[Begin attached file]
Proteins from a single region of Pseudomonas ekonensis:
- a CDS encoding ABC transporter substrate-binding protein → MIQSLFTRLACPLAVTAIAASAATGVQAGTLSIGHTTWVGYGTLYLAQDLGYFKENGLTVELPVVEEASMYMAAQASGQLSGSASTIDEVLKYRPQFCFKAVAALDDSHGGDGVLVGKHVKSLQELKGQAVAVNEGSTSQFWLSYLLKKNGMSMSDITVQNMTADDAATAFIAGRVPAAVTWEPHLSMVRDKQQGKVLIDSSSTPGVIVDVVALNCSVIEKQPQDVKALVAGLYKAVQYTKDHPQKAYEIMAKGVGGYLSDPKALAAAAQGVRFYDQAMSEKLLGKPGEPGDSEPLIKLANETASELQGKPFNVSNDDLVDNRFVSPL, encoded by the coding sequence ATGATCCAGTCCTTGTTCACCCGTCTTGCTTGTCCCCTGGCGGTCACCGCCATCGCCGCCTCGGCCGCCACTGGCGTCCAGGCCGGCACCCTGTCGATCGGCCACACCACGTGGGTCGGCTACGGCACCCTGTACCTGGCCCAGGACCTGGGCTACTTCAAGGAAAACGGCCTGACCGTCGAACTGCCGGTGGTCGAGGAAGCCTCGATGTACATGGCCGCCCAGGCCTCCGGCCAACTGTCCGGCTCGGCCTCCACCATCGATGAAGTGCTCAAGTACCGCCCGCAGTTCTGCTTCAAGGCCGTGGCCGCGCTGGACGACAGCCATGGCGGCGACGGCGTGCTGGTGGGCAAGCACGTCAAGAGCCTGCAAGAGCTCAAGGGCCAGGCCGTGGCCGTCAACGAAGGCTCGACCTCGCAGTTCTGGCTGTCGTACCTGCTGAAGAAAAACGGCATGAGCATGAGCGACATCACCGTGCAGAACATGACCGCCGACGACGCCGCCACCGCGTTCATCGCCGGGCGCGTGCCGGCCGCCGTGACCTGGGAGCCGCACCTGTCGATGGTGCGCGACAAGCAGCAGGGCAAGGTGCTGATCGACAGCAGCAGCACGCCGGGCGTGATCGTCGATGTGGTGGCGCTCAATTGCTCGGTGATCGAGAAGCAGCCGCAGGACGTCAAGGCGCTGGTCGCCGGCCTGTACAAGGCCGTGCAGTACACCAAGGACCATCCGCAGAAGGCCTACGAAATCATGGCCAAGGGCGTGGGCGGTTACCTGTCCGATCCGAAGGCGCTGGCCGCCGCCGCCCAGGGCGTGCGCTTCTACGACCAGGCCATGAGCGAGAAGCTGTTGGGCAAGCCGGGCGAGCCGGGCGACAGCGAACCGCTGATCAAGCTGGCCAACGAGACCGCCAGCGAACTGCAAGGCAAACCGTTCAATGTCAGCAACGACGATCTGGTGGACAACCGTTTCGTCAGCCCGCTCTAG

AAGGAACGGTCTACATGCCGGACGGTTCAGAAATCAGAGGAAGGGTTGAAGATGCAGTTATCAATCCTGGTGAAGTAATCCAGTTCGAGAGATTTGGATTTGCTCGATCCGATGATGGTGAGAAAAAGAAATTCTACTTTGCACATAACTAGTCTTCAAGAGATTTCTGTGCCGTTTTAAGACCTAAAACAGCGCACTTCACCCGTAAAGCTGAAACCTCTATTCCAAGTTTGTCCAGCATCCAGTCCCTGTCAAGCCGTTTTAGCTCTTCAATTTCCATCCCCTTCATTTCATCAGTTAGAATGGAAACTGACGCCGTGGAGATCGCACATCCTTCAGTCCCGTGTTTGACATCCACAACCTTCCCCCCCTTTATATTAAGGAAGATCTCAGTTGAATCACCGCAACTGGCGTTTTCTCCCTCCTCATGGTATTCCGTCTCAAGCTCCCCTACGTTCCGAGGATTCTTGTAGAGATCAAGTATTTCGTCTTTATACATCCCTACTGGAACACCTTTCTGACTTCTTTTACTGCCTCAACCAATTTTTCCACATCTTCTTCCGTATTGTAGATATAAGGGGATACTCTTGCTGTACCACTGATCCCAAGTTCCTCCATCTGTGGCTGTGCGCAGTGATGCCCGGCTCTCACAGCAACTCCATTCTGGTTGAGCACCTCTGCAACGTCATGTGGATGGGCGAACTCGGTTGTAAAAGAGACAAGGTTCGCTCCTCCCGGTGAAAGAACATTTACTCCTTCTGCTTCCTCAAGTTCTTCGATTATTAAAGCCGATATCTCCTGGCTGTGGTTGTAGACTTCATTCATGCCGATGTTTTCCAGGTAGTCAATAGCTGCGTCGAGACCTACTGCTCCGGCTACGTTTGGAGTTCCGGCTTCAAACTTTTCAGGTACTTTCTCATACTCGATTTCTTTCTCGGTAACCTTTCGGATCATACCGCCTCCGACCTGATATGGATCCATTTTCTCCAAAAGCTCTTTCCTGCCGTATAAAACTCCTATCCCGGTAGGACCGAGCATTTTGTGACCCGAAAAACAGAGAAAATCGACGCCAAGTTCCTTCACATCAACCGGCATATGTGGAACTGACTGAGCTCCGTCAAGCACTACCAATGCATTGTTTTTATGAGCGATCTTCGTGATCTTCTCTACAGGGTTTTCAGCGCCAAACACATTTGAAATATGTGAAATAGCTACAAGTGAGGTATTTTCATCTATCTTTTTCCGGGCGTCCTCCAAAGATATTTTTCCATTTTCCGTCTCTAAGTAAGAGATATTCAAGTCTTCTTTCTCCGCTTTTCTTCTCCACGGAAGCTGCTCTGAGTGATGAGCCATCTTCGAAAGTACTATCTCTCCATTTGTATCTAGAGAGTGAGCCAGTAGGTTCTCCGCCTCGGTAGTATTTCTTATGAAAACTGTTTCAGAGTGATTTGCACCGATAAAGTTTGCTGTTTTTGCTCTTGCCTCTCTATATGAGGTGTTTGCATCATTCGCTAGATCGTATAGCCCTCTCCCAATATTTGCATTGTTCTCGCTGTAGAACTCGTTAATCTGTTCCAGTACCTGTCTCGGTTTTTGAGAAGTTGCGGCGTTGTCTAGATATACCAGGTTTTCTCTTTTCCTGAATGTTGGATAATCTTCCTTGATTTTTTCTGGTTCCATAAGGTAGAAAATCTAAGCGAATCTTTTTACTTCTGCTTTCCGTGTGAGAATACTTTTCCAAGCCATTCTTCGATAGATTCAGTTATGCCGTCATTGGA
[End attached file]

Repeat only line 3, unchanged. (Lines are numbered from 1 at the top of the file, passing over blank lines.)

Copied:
AAGGAACGGTCTACATGCCGGACGGTTCAGAAATCAGAGGAAGGGTTGAAGATGCAGTTATCAATCCTGGTGAAGTAATCCAGTTCGAGAGATTTGGATTTGCTCGATCCGATGATGGTGAGAAAAAGAAATTCTACTTTGCACATAACTAGTCTTCAAGAGATTTCTGTGCCGTTTTAAGACCTAAAACAGCGCACTTCACCCGTAAAGCTGAAACCTCTATTCCAAGTTTGTCCAGCATCCAGTCCCTGTCAAGCCGTTTTAGCTCTTCAATTTCCATCCCCTTCATTTCATCAGTTAGAATGGAAACTGACGCCGTGGAGATCGCACATCCTTCAGTCCCGTGTTTGACATCCACAACCTTCCCCCCCTTTATATTAAGGAAGATCTCAGTTGAATCACCGCAACTGGCGTTTTCTCCCTCCTCATGGTATTCCGTCTCAAGCTCCCCTACGTTCCGAGGATTCTTGTAGAGATCAAGTATTTCGTCTTTATACATCCCTACTGGAACACCTTTCTGACTTCTTTTACTGCCTCAACCAATTTTTCCACATCTTCTTCCGTATTGTAGATATAAGGGGATACTCTTGCTGTACCACTGATCCCAAGTTCCTCCATCTGTGGCTGTGCGCAGTGATGCCCGGCTCTCACAGCAACTCCATTCTGGTTGAGCACCTCTGCAACGTCATGTGGATGGGCGAACTCGGTTGTAAAAGAGACAAGGTTCGCTCCTCCCGGTGAAAGAACATTTACTCCTTCTGCTTCCTCAAGTTCTTCGATTATTAAAGCCGATATCTCCTGGCTGTGGTTGTAGACTTCATTCATGCCGATGTTTTCCAGGTAGTCAATAGCTGCGTCGAGACCTACTGCTCCGGCTACGTTTGGAGTTCCGGCTTCAAACTTTTCAGGTACTTTCTCATACTCGATTTCTTTCTCGGTAACCTTTCGGATCATACCGCCTCCGACCTGATATGGATCCATTTTCTCCAAAAGCTCTTTCCTGCCGTATAAAACTCCTATCCCGGTAGGACCGAGCATTTTGTGACCCGAAAAACAGAGAAAATCGACGCCAAGTTCCTTCACATCAACCGGCATATGTGGAACTGACTGAGCTCCGTCAAGCACTACCAATGCATTGTTTTTATGAGCGATCTTCGTGATCTTCTCTACAGGGTTTTCAGCGCCAAACACATTTGAAATATGTGAAATAGCTACAAGTGAGGTATTTTCATCTATCTTTTTCCGGGCGTCCTCCAAAGATATTTTTCCATTTTCCGTCTCTAAGTAAGAGATATTCAAGTCTTCTTTCTCCGCTTTTCTTCTCCACGGAAGCTGCTCTGAGTGATGAGCCATCTTCGAAAGTACTATCTCTCCATTTGTATCTAGAGAGTGAGCCAGTAGGTTCTCCGCCTCGGTAGTATTTCTTATGAAAACTGTTTCAGAGTGATTTGCACCGATAAAGTTTGCTGTTTTTGCTCTTGCCTCTCTATATGAGGTGTTTGCATCATTCGCTAGATCGTATAGCCCTCTCCCAATATTTGCATTGTTCTCGCTGTAGAACTCGTTAATCTGTTCCAGTACCTGTCTCGGTTTTTGAGAAGTTGCGGCGTTGTCTAGATATACCAGGTTTTCTCTTTTCCTGAATGTTGGATAATCTTCCTTGATTTTTTCTGGTTCCATAAGGTAGAAAATCTAAGCGAATCTTTTTACTTCTGCTTTCCGTGTGAGAATACTTTTCCAAGCCATTCTTCGATAGATTCAGTTATGCCGTCATTGGA